“I Don’t Have A Problem…”

“I don’t have a problem…” is a phrase many people often will say when confronted by others who are questioning them about a potential addiction issue they may be suffering from. Most of those, like myself, who have found recovery from some form of an addiction or another, can remember those days when fear and insecurity ran our lives completely and produced such statements as this. When it comes to being in the throngs of any addiction, it doesn’t really make a difference as to how many friends, loved ones, or people in general ask of them as to whether they think they have a problem, because to them, they don’t.

Throughout college when I was very active in my drinking and drug addictions, I never thought I had any problem because I felt I was still managing my life just fine. I had many friends. I belonged to various social clubs and held astute positions within each of them. I maintained a GPA that was close to 4.0. I even held a part-time job which I was always prompt and diligent for. In my eyes, everyone around me that I partied with was no different and it became a pattern to often tell myself that they were all just like me. In my senior year, when I was forced to see addiction counselors surrounding a previous night of serious binging, I can remember specifically telling them I was fine and didn’t have a problem. The truth was, until my life started to get out of control on a daily basis, saying those words were quite easy and I continued to believe them. Six months after graduating from college though, my tune began to change. When incidents like that one night of binging in college starting happening regularly for me, when the sick days began piling up at my new place of employment, and when the partying turned into every night of the week for me, it became too hard to hide anymore behind those words of saying I didn’t have a problem, because I did and because my life had become seriously unmanageable.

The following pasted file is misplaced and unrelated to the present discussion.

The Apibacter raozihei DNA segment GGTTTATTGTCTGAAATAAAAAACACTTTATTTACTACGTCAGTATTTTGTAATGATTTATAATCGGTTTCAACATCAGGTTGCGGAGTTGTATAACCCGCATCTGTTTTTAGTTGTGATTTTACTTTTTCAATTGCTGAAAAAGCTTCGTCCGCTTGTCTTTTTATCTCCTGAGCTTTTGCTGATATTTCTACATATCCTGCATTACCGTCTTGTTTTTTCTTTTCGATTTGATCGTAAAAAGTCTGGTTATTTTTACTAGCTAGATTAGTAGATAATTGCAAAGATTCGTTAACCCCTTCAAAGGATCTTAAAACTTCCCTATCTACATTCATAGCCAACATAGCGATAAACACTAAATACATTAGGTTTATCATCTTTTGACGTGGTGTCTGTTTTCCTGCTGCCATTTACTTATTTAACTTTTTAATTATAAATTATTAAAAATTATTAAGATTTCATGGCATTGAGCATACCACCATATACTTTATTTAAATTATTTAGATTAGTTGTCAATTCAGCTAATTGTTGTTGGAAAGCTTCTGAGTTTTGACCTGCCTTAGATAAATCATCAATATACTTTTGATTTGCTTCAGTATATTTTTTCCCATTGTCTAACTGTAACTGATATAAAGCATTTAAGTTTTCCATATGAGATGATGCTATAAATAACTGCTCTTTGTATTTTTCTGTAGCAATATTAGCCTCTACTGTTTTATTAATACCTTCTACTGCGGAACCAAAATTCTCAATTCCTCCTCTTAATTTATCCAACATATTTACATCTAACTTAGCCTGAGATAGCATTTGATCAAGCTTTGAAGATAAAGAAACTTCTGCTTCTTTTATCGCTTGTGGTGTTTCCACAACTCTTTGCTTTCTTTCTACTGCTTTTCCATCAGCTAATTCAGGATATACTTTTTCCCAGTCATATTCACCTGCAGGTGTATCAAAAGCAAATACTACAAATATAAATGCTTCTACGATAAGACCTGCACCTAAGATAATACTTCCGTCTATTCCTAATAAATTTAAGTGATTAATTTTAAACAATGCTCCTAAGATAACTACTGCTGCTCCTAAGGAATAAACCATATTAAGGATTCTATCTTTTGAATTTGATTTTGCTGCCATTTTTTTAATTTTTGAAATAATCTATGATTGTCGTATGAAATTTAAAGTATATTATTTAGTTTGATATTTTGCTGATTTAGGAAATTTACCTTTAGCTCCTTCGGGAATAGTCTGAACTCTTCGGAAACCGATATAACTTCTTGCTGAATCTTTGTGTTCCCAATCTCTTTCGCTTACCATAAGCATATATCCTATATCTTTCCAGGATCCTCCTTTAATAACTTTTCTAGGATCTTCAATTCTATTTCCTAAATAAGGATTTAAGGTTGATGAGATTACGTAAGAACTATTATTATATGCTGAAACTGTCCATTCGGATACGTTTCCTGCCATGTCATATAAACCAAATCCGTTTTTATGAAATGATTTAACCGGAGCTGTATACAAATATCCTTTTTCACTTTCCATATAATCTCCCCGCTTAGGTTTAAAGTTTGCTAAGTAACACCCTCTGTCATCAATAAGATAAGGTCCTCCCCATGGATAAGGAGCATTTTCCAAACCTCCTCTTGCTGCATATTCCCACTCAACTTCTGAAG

People in all forms of recovery from any addiction will say that until one’s life becomes truly unmanageable, that no amount of confrontation, control, or accusations from others towards the addict will make any bit of difference. In my case, that was true, not only for drinking and drugs, but for all the other addictions I actively suffered from for most of my life.

Recently, I’ve had to face this very same issue but from the other perspective of having to see and deal with someone else’s addiction. My partner deals with some overeating issues that are based upon his genetics, stress, and past traumas. For him, food has often been his weakness and his go to addiction. Currently he is managing it as well as he’s able to through the Weight Watchers program. There are times though I still see him overeating or consuming things that I would deem as unhealthy and have told him so. None of which have been met with any type of sincere graciousness or positive acknowledgement but I’m beginning to understand why now. It’s no different as to how I reacted to so many that used to try to get me to see the things I was still doing that were addictive based. I never listened to anyone’s questions or suggestions and had to fall down a lot more on my own to truly get it. This has helped me to see that my pointing out of my partner’s still active addictive behaviors is doing nothing more than causing him greater irritation, anger, and sometimes even more of the addiction itself, just like it did to me when others nagged me on my own addictions. I know I have more work to do in this area, but I am grateful I am seeing this a lot more clearly now.